root #make oldconfig
Link Time Optimization (LTO)
> 1. None (LTO_NONE)
  2. gcc LTO (LTO_GCC) (NEW)
choice[1-2?]: 2
Allow aggressive cloning for function specialization (LTO_CP_CLONE) [N/y/?] (NEW) n

To remove the patch:

root #git apply gcc-lto.patch --reverse
root #git apply gcc-lto-no-pie.patch --reverse

Clang LTO

Clang's Link Time Optimization can be either FullLTO or ThinLTO for 5.12+ Linux kernel:

General architecture-dependent options --->
  Link Time Optimization (LTO) (Clang ThinLTO (EXPERIMENTAL)) --->
    ( ) None
    ( ) Clang Full LTO (EXPERIMENTAL)
    (X) Clang ThinLTO (EXPERIMENTAL)

The difference between these two are that ThinLTO compiles faster due to parallelization at the cost of performance.


See these 3 links for more information:

Yuan-ApSys-14, Yuan-APSys-15, and


To use Profile-Guided Optimization, activate debugfs and gcov support (See this for modern info):

Kernel hacking --->
  Generic Kernel Debugging Instruments --->
    [*] Debug Filesystem
General architecture-dependent options --->
  GCOV-based kernel profiling --->
    [*] Enable gcov-based kernel profiling
    [*] Profile entire Kernel

The environment variable CFLAGS_GCOV, used when CONFIG_GCOV_KERNEL is on, defaults to -fprofile-arcs -ftest-coverage, but can be changed to -fprofile-generate -ftest-coverage or similar in Instrumentation Options:

root #make CFLAGS_GCOV="-fprofile-generate -ftest-coverage"

Then build as usual, setup the kernel and reboot the system using the command:

root #reboot
The kernel will run slower and increase in size because the kernel has been instrumented to collect data like how many times a line of code executes. This will be necessary to build the PGO kernel.

After booted back to system, run the system with many programs: play sound, game, run Firefox and so on. The longer the system is run and with more different programs, the higher instrumented data gets. When satisfied with the instrumented data, copy /sys/kernel/debug/gcov/usr/src/linux/*gcda files to /usr/src/linux:

root #cd /sys/kernel/debug/gcov/usr/src/linux
root #find . -name '*.gcda' -exec cp {} /usr/src/linux/{} \;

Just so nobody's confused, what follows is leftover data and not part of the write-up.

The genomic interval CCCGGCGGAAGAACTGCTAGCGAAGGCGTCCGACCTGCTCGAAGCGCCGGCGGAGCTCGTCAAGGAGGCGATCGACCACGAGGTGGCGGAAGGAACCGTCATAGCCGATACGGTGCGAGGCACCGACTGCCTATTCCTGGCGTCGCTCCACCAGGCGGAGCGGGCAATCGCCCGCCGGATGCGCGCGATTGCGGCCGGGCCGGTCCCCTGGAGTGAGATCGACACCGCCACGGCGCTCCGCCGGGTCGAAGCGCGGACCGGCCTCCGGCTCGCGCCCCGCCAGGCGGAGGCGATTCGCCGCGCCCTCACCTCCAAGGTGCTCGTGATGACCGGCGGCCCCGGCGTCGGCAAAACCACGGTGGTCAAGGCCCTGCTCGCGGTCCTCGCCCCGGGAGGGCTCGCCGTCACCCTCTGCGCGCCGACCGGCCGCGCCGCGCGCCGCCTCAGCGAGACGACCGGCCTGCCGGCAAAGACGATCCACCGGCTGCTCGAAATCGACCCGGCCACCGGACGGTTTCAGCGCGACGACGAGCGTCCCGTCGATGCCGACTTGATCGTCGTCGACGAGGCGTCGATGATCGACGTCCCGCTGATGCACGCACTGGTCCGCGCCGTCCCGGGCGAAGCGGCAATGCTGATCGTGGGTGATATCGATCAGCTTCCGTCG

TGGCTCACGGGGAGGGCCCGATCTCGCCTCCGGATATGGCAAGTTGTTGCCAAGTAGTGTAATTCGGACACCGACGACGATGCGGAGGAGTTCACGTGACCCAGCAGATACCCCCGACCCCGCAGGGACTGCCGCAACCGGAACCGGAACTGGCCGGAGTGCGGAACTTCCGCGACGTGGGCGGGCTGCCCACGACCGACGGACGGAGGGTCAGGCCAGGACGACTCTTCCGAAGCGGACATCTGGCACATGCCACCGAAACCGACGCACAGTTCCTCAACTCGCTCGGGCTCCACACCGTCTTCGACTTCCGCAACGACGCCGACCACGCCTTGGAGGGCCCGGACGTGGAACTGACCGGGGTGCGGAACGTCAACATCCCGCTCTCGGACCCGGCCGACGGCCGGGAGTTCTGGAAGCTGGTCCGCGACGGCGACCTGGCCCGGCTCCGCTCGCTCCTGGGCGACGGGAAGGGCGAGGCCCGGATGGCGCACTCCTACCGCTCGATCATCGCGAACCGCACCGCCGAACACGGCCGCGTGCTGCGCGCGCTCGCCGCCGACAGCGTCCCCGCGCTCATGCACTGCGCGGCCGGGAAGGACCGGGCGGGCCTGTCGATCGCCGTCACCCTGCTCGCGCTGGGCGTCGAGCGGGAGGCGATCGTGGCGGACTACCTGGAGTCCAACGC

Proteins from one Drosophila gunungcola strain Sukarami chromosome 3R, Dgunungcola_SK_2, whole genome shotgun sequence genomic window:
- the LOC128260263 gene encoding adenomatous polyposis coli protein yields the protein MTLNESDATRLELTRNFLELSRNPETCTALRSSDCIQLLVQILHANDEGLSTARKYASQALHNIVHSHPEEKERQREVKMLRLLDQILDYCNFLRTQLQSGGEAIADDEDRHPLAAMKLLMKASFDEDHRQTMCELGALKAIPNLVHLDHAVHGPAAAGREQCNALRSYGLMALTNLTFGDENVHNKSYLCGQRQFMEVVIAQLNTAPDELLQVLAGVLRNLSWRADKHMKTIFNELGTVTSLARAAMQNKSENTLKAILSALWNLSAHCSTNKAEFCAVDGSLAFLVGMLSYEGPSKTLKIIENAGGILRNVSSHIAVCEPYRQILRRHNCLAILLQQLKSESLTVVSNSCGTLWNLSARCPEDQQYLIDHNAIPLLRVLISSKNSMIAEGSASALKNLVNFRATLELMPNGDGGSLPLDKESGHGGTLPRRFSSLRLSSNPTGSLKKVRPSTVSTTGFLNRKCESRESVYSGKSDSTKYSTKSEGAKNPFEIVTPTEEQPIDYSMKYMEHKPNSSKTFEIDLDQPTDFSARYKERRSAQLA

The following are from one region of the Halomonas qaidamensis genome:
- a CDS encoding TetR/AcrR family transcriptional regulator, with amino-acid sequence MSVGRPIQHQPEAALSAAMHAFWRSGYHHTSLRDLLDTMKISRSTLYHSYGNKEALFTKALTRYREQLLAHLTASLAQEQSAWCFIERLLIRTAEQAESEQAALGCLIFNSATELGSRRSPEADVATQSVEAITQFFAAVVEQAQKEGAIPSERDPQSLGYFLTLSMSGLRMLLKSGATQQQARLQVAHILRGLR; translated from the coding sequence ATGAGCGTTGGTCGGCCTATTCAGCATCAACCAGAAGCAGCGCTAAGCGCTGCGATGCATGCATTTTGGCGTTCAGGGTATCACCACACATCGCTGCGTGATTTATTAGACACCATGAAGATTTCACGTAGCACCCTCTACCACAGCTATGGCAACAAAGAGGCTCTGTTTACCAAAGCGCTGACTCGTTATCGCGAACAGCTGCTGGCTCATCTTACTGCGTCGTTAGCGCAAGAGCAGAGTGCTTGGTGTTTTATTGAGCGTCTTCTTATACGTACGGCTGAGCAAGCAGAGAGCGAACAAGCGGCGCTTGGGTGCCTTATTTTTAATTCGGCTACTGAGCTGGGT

General architecture-dependent options --->
  GCOV-based kernel profiling --->
    [ ] Enable gcov-based kernel profiling
    [ ] Profile entire Kernel
root #make KCFLAGS="-fprofile-use -fprofile-correction -Wno-error=missing-profile -Wno-error=coverage-mismatch"

Like before, setup the kernel and finally reboot. To remove /usr/src/linux/*gcda files, run the command:

root #cd /usr/src/linux
root #find . -name '*.gcda' -exec rm {} \;


Hardening refers to reducing the potential for malware to damage the system.

Removing module support (CONFIG_MODULES) prevents the kernel from loading code at runtime but many drivers will not work without module. The alternative is to use only signed modules.
KERNEL Enable hardening
Processor type and features  --->
  [*]   Randomize the address of the kernel image (KASLR)
Power management and ACPI options  --->
  [ ] Hibernation (aka 'suspend to disk')
Memory Management options  --->
  [ ] Disable heap randomization
Security options --->
  Kernel hardening options --->
    Memory initialization --->
      Initialize kernel stack variables at function entry (zero-init everything (strongest and safest)) --->
        ( ) no automatic stack variable initialization (weakest)
        ( ) pattern-init everything (strongest)
        (X) zero-init everything (strongest and safest)
      [*] Poison kernel stack before returning from syscalls
      [*] Enable heap memory zeroing on allocation by default 
      [*] Enable heap memory zeroing on free by default
      [*] Enable register zeroing on function exit
Kernel hacking  --->
  Memory Debugging  --->
    [*] Debug VM translations

Pietinger, Kicksecure, and Clip OS has more hardened config options to the kernel.


This section describes reducing kernel memory usage (useful for embedded systems).

5.4+ kernel officially support -Os flag:

General setup --->
  Compiler optimization level (Optimize for performance (-Os)) --->
    ( ) Optimize for performance (-O2)
    (X) Optimize for size (-Os)

-Oz may also be instead use to more aggressively reduce size than -Os:

root #make KCFLAGS="-Oz"